On March 23, 2020, Governor Inslee issued a "Stay Home, Stay Healthy" order which banned all gatherings and, effective March 25, 2020, temporarily restricted the operation of non-essential businesses, until April 6, 2020. The order was subsequently extended.  Effective June 1, 2020, Governor Inslee implemented the "Safe Start Washington: Phased Reopening County-by-County" plan, where each county applied to the Secretary of Health to open in phases.  Authorization for counties to move on to the next phase of reopening was based on key factors and the county's ability to respond to situations that may arise in their county, including outbreaks, increased hospitalizations or deaths, health system capacity and other factors.

Summary of Engrossed Second Substitute Bill:

Use of State Equipment.
Use of materials and supplies when approved by the agency is not considered use of state resources for private gain.
Until the termination of the proclaimed state of emergency in response to COVID-19, use of state Internet resources outside of normal business hours by state employees during the COVID-19 state of emergency for social gathering activities that have no expense to the state are considered de minimis activities.
Employee Reimbursement—State Employees.
For expenses incurred after April 1, 2020, a state agency, board, or commission may provide or purchase supplies, services, and other materials necessary for an employee to effectively perform their work from home when an employee is required to do so.  Within available resources, a state employee may be reimbursed for necessary additional expenditures incurred by the employee within the employee's scope of employment and directly related to services performed for the agency.  Necessary expenditures include:

  • desks, computer stands, computers, computer supplies, and chairs;
  • upgraded Internet service that is necessary for the employees to do their jobs, which may include reimbursement or stipend to the employee to support the increased cost;
  • equipment and services that assist employees with disabilities or special needs to conduct their jobs remotely; and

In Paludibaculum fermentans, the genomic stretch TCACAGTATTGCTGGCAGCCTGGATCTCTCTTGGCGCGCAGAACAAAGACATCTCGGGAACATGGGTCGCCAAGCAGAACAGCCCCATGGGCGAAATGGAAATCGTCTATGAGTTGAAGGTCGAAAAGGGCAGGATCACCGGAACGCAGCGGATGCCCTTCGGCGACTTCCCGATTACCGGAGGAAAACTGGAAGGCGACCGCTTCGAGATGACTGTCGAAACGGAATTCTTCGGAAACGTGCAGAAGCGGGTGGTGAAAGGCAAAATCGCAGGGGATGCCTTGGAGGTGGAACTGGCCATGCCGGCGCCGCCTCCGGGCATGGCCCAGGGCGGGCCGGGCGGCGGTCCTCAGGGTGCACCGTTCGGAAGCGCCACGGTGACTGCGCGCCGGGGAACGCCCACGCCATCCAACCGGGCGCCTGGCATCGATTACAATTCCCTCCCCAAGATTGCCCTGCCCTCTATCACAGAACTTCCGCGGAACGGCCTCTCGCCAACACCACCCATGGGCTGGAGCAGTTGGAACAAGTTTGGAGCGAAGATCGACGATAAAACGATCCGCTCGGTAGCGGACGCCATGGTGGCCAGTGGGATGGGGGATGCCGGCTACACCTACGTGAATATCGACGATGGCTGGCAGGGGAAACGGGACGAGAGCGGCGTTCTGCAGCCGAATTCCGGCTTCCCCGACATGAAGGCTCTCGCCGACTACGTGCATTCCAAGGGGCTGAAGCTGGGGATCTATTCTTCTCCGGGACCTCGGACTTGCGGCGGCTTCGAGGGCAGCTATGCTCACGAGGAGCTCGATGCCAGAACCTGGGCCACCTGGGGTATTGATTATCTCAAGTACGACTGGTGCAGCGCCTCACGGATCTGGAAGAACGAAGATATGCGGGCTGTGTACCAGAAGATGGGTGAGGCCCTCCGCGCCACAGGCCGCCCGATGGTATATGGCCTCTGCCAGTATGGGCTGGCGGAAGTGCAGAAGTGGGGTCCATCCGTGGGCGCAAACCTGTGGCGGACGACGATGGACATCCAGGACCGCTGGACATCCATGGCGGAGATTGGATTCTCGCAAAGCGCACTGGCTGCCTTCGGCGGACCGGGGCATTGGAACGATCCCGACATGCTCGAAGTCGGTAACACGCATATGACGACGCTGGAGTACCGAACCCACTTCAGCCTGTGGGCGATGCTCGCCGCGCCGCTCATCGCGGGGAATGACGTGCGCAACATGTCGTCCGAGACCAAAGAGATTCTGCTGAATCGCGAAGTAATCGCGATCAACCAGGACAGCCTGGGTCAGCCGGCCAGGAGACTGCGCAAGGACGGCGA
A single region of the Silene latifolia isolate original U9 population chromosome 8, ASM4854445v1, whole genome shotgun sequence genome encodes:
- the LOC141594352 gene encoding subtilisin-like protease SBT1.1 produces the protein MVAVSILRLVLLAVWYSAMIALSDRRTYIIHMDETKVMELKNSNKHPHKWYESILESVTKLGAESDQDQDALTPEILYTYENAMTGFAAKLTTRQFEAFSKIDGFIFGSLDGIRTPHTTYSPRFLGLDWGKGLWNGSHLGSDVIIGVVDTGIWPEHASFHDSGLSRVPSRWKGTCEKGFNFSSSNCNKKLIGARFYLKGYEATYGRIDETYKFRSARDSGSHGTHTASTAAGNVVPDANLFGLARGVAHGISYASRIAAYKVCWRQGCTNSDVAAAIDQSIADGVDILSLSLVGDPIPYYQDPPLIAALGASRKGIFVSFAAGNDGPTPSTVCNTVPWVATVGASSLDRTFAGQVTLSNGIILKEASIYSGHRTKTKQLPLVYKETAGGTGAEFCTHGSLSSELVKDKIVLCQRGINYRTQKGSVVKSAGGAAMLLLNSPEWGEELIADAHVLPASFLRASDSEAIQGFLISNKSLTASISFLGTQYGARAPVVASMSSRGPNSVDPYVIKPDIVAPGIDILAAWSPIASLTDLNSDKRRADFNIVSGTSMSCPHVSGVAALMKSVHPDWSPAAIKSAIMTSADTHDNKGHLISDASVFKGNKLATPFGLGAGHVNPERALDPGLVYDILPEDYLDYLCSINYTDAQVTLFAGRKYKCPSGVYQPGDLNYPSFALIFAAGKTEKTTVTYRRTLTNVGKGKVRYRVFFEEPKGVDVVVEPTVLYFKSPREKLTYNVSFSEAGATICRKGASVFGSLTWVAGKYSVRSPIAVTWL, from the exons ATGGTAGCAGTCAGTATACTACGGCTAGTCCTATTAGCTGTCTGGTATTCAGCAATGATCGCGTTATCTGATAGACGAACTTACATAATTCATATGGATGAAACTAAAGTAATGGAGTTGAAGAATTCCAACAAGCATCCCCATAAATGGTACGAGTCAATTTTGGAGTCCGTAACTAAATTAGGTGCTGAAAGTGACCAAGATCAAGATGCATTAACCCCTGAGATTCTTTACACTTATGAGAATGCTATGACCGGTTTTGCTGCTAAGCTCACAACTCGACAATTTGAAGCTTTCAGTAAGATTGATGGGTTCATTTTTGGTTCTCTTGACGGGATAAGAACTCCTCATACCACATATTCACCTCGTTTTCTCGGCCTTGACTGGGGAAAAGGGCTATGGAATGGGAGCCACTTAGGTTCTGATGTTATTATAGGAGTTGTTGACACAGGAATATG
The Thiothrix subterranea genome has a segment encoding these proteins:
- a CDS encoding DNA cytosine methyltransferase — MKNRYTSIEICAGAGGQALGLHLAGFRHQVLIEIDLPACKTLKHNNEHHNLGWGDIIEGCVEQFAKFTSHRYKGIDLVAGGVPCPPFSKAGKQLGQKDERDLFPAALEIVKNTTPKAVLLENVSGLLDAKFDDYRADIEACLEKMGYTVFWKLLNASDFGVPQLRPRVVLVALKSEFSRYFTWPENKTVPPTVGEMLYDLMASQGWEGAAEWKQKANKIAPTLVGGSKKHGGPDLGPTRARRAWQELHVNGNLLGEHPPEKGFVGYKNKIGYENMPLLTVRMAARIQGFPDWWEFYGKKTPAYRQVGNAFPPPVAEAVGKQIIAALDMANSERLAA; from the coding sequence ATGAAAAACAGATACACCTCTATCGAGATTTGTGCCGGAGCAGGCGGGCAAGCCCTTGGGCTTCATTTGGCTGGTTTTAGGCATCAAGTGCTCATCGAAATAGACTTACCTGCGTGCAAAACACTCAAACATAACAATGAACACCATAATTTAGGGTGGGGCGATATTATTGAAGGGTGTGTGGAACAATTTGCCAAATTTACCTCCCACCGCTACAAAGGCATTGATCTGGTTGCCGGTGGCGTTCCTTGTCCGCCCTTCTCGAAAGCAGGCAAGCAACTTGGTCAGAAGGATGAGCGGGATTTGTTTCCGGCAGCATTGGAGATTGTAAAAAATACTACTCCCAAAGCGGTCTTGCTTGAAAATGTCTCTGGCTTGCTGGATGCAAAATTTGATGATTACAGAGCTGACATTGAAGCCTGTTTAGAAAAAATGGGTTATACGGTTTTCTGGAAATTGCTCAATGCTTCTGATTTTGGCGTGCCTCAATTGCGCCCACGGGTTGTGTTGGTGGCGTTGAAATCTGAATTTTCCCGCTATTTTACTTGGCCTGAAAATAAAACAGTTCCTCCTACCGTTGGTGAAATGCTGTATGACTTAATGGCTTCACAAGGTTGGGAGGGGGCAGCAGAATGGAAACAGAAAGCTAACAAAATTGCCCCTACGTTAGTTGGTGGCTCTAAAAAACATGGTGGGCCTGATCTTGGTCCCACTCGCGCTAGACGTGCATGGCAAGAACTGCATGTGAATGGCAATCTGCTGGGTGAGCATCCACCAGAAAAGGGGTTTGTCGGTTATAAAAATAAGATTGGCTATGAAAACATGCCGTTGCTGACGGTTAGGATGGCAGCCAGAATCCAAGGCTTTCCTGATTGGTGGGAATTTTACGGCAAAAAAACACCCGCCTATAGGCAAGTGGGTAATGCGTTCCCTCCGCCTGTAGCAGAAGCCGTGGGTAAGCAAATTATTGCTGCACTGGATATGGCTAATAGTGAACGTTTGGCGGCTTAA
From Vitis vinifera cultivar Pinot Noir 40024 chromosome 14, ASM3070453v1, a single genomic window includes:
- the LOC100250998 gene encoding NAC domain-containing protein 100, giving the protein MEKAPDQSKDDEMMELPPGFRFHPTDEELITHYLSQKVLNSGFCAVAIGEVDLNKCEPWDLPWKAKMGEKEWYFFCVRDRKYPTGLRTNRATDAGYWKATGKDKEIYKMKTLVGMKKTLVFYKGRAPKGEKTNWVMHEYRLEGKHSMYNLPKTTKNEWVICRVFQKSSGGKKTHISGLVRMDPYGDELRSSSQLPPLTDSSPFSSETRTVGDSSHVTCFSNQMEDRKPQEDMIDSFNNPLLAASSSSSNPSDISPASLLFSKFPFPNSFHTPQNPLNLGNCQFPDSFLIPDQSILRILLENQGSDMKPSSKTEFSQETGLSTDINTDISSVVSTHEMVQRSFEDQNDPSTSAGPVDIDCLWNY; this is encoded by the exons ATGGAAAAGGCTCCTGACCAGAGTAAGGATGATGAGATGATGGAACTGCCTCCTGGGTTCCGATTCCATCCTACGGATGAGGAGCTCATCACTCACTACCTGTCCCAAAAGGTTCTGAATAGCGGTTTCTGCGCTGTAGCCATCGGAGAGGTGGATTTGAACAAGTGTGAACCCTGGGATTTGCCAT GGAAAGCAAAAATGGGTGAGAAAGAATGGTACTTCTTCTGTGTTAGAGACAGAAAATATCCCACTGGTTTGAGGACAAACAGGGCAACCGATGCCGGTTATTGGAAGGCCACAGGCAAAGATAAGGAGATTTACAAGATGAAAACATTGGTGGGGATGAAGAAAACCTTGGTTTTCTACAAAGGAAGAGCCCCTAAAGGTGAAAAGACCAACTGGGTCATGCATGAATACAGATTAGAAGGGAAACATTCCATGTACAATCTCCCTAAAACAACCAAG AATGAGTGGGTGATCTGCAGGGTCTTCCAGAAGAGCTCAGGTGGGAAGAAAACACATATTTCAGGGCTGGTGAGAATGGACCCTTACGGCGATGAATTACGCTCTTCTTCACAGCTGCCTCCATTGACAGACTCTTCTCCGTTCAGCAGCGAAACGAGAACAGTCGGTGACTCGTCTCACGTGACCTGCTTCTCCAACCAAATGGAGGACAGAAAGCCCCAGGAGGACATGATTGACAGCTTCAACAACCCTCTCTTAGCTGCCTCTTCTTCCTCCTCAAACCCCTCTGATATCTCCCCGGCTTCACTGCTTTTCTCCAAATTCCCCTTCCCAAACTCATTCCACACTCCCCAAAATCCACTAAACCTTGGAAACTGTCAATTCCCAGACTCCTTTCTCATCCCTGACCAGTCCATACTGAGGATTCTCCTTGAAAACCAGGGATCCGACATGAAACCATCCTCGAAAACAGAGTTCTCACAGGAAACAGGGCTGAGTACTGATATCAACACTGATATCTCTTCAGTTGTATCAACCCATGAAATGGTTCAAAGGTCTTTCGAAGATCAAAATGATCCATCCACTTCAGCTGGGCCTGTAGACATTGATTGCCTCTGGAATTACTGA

• other items or services determined by the head of the agency, based on guidance provided by the OFM, to be necessary for employees to perform their jobs.

If an agency has made or will make the same type of equipment available to the employee, the employee may not request a reimbursement to cover the cost of purchasing such equipment.
Approval of purchases, reimbursements, and stipends must be done within the policies and procedures established by the OFM.  The Director of the OFM must adopt policies and procedures including:

  • the percentage of time necessary for an employee working from home to qualify for coverage;
  • qualifying guidelines for employee reimbursement; and
  • establishment of thresholds for when equipment must be returned to the agency when the employee returns full-time to the office or leaves state service, taking depreciation of the items into consideration.

Work Group.
The OFM must establish and chair a remote working environment work group to review the issues relating to working in a remote environment, including:

  • scheduling;
  • the provision of equipment, supplies and other services needed to perform the duties of employment;
  • ways to cover additional expenses incurred by employees for remote work;
  • ergonomic issues;
  • other potential areas of liability;
  • cyber security and privacy; and
  • ways to assist and facilitate state employees in their work.

The work group must include representatives of large, medium, and small agencies; labor organizations; and institutions of higher education.  By November 1, 2021, the work group must submit an initial report on its recommendations on policies to more effectively allow state employees to work remotely.  The final report is due by June 30, 2022.

Appropriation: None.
Fiscal Note: Preliminary fiscal note available.
Effective Date: The bill takes effect 90 days after adjournment of the session in which the bill is passed.